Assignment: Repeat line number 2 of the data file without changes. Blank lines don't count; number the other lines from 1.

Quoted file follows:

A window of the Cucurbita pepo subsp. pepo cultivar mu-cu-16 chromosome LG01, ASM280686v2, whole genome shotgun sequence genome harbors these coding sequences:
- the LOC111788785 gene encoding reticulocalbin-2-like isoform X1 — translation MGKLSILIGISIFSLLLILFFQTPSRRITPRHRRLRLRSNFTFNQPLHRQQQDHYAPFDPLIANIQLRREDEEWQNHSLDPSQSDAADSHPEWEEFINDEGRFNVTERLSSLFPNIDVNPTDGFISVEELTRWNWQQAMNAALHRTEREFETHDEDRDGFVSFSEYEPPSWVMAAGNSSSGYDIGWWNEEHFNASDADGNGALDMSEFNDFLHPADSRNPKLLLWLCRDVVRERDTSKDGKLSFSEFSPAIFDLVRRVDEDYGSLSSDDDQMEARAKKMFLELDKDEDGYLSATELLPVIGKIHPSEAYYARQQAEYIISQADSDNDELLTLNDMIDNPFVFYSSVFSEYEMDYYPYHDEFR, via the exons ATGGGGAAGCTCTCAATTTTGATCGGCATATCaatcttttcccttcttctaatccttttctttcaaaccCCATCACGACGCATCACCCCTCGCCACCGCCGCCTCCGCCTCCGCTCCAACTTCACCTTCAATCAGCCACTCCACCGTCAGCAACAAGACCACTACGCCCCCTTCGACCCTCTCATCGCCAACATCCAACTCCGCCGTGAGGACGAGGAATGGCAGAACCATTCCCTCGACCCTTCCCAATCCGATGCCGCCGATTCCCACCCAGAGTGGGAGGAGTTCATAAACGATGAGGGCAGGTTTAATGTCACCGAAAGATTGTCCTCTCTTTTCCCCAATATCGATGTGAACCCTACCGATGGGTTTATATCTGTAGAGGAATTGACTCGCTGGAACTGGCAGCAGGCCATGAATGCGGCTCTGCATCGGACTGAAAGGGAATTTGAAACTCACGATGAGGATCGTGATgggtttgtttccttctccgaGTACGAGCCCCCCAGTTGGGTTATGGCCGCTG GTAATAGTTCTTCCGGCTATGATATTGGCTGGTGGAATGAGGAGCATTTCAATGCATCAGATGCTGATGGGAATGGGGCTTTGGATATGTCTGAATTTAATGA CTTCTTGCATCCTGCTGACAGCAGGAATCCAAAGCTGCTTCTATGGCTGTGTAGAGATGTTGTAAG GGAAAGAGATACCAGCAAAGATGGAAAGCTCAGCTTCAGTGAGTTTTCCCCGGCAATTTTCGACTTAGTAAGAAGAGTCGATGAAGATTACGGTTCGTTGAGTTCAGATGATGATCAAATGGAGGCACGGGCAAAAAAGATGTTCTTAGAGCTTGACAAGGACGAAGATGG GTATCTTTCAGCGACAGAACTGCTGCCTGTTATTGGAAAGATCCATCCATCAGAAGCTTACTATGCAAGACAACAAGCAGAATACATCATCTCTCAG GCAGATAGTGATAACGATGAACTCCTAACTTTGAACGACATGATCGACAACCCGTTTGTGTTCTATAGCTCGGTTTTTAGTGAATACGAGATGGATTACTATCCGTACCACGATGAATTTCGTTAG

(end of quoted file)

- the LOC111788785 gene encoding reticulocalbin-2-like isoform X1 — translation MGKLSILIGISIFSLLLILFFQTPSRRITPRHRRLRLRSNFTFNQPLHRQQQDHYAPFDPLIANIQLRREDEEWQNHSLDPSQSDAADSHPEWEEFINDEGRFNVTERLSSLFPNIDVNPTDGFISVEELTRWNWQQAMNAALHRTEREFETHDEDRDGFVSFSEYEPPSWVMAAGNSSSGYDIGWWNEEHFNASDADGNGALDMSEFNDFLHPADSRNPKLLLWLCRDVVRERDTSKDGKLSFSEFSPAIFDLVRRVDEDYGSLSSDDDQMEARAKKMFLELDKDEDGYLSATELLPVIGKIHPSEAYYARQQAEYIISQADSDNDELLTLNDMIDNPFVFYSSVFSEYEMDYYPYHDEFR, via the exons ATGGGGAAGCTCTCAATTTTGATCGGCATATCaatcttttcccttcttctaatccttttctttcaaaccCCATCACGACGCATCACCCCTCGCCACCGCCGCCTCCGCCTCCGCTCCAACTTCACCTTCAATCAGCCACTCCACCGTCAGCAACAAGACCACTACGCCCCCTTCGACCCTCTCATCGCCAACATCCAACTCCGCCGTGAGGACGAGGAATGGCAGAACCATTCCCTCGACCCTTCCCAATCCGATGCCGCCGATTCCCACCCAGAGTGGGAGGAGTTCATAAACGATGAGGGCAGGTTTAATGTCACCGAAAGATTGTCCTCTCTTTTCCCCAATATCGATGTGAACCCTACCGATGGGTTTATATCTGTAGAGGAATTGACTCGCTGGAACTGGCAGCAGGCCATGAATGCGGCTCTGCATCGGACTGAAAGGGAATTTGAAACTCACGATGAGGATCGTGATgggtttgtttccttctccgaGTACGAGCCCCCCAGTTGGGTTATGGCCGCTG GTAATAGTTCTTCCGGCTATGATATTGGCTGGTGGAATGAGGAGCATTTCAATGCATCAGATGCTGATGGGAATGGGGCTTTGGATATGTCTGAATTTAATGA CTTCTTGCATCCTGCTGACAGCAGGAATCCAAAGCTGCTTCTATGGCTGTGTAGAGATGTTGTAAG GGAAAGAGATACCAGCAAAGATGGAAAGCTCAGCTTCAGTGAGTTTTCCCCGGCAATTTTCGACTTAGTAAGAAGAGTCGATGAAGATTACGGTTCGTTGAGTTCAGATGATGATCAAATGGAGGCACGGGCAAAAAAGATGTTCTTAGAGCTTGACAAGGACGAAGATGG GTATCTTTCAGCGACAGAACTGCTGCCTGTTATTGGAAAGATCCATCCATCAGAAGCTTACTATGCAAGACAACAAGCAGAATACATCATCTCTCAG GCAGATAGTGATAACGATGAACTCCTAACTTTGAACGACATGATCGACAACCCGTTTGTGTTCTATAGCTCGGTTTTTAGTGAATACGAGATGGATTACTATCCGTACCACGATGAATTTCGTTAG